As domestic demand for coal has tumbled, the coal industry has grown increasingly desperate to shore up falling revenues by exporting coal to Asia. And that’s why there have been so many controversial proposals to develop coal export terminals in the Pacific Northwest: the industry thinks that the Northwest offers the cheapest route to move coal from Montana and Wyoming to China, Korea, and Taiwan.
One company, the Australian-based Ambre Energy, Ltd., has put itself in the center of the coal export brouhaha by launching plans to build two major coal export terminal projects on the Columbia River. The larger of the proposed terminal projects, at a brownfield site in Longview, WA, would handle up to 44 million tons of coal per year. The smaller project, proposed to ship coal by rail to Oregon’s Port of Morrow and then barge it downstream to ocean-going vessels at Port Westward, would handle up to 8 million tons of coal annually. Both projects face major permitting, regulatory, and financing hurdles before they can get off the ground, let alone turn a profit.
But while some of the other players in the coal export game are relatively well known, there’s surprisingly little reliable information in circulation in the Northwest about Ambre Energy. The company’s history, its track record, and its finances remain something of a mystery to the businesses and communities that would be affected by their coal export proposals, and to decision-makers who are deciding how to navigate the controversy. Because there’s so little information about the company out there, many people in the Northwest assume that Ambre is a major international coal company with a significant track record in the global energy industry.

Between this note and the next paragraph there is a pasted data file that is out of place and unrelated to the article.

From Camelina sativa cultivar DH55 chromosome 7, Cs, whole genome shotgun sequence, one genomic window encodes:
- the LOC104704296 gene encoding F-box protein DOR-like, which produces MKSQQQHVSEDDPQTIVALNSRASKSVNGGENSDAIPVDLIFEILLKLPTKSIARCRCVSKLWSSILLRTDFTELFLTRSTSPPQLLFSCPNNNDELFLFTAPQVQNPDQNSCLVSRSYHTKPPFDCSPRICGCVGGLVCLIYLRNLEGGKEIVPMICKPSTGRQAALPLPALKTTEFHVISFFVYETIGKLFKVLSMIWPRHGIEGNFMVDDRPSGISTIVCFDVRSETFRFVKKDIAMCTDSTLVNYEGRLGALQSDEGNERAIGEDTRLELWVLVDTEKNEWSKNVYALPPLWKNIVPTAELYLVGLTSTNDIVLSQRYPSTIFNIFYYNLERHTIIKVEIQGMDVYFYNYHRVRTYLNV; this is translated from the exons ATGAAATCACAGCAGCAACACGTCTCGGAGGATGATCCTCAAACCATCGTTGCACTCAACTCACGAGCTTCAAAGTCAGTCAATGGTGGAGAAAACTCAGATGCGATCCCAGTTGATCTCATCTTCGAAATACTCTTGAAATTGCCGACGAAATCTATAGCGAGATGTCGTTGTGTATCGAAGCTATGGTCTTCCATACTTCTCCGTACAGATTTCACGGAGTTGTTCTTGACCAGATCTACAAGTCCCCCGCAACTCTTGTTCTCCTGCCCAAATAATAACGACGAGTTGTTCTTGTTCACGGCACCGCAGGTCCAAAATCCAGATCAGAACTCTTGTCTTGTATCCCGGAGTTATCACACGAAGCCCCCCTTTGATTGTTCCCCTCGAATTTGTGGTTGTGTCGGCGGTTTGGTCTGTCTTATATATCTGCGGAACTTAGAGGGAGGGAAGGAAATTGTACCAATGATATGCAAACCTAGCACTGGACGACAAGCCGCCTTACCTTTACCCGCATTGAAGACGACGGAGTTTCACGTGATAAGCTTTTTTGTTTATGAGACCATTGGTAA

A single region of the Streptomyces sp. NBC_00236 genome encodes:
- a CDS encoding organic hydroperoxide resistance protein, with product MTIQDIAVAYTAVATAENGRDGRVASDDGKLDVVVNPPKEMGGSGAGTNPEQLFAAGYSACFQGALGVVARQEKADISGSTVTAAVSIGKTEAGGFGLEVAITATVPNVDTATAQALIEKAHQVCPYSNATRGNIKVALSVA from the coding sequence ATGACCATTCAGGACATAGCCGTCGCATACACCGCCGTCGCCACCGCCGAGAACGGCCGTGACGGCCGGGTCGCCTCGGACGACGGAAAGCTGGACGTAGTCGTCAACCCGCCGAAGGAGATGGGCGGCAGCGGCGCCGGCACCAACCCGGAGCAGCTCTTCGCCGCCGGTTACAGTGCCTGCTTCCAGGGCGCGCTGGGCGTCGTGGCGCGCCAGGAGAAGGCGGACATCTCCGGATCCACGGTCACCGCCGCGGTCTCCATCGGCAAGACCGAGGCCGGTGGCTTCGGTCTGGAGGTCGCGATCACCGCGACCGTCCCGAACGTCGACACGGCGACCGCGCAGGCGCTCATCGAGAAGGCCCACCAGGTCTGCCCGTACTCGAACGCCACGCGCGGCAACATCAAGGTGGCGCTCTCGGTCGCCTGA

But we just completed an in-depth review of Ambre’s finances, and found a story of a company with no track record of success, deeply troubled finances, minuscule overseas assets, and just over one years’ worth of experience in the US coal industry.
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Thanks to Cary Thompson for supporting a sustainable Northwest.
The chart to the right is pretty self-explanatory: the company has racked up massive expenses over the last seven fiscal years, with minimal revenues.
In short, Ambre’s finances paint a picture of a high-risk startup, rather than a stable and reliable business. The company has been losing money on risky energy investments in the US and Australia since 2005. And it didn’t even start producing coal commercially anywhere in the world until late 2011, when it bought an under-performing mining business from a US company angling to get out of the coal industry. Ambre has never come anywhere close to earning a profit, and instead has racked up massive losses for its investors—including $65 million in 2012 alone.
Here are some of the other findings of our review of Ambre’s track record and finances:
- Minuscule revenues. Ambre has collected only $6.6 million in worldwide revenues over the past 7 years.
- Massive losses. Ambre has accumulated $124 million in losses (or “negative retained earnings”) on its balance sheets.
- High borrowing costs. The company has taken out multi-million dollar loans with annual interest rates of at least 10 percent, and a “balloon” loan charging 12 percent—strikingly high rates when even high-risk “junk” bonds earn yields of 6 percent.
- Huge liabilities. The company is on the hook for hundreds of millions of dollars for mine reclamation and site cleanup, for retiree medical and pension benefits for recently acquired companies, and for purchasing a coal mine as a part of a recent legal settlement.
- Troubled assets. Ambre may see little value from some of its assets, including a $65 million cash holding dedicated for mine reclamation, and $19 million in shale oil development costs.
- Massive capital needs: Ambre needs to raise about $1 billion to bring its coal export plans to fruition.
- Failed Australian venture. The firm recently admitted that it lost $10.9 million on a failed coal project in Australia.
- Regulatory uncertainty: Ambre faces massive regulatory and permitting uncertainties, including lengthy state and federal environmental reviews, mine reclamation requirements, and new questions about its plans to sell coal among subsidiaries at low prices to reduce federal royalty payments.